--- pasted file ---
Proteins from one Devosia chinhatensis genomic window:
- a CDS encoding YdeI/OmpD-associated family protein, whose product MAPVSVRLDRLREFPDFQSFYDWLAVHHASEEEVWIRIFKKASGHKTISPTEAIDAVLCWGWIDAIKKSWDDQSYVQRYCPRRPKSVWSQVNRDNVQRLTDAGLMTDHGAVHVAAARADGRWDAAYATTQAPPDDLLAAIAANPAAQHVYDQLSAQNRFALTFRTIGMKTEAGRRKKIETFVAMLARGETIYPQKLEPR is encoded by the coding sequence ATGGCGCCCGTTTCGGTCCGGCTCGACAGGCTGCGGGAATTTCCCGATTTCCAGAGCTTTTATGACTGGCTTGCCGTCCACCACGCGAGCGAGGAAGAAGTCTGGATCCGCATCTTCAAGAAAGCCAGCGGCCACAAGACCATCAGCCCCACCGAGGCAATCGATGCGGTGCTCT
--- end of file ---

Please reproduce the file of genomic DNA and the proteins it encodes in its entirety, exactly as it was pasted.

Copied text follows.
Proteins from one Devosia chinhatensis genomic window:
- a CDS encoding YdeI/OmpD-associated family protein, whose product MAPVSVRLDRLREFPDFQSFYDWLAVHHASEEEVWIRIFKKASGHKTISPTEAIDAVLCWGWIDAIKKSWDDQSYVQRYCPRRPKSVWSQVNRDNVQRLTDAGLMTDHGAVHVAAARADGRWDAAYATTQAPPDDLLAAIAANPAAQHVYDQLSAQNRFALTFRTIGMKTEAGRRKKIETFVAMLARGETIYPQKLEPR is encoded by the coding sequence ATGGCGCCCGTTTCGGTCCGGCTCGACAGGCTGCGGGAATTTCCCGATTTCCAGAGCTTTTATGACTGGCTTGCCGTCCACCACGCGAGCGAGGAAGAAGTCTGGATCCGCATCTTCAAGAAAGCCAGCGGCCACAAGACCATCAGCCCCACCGAGGCAATCGATGCGGTGCTCT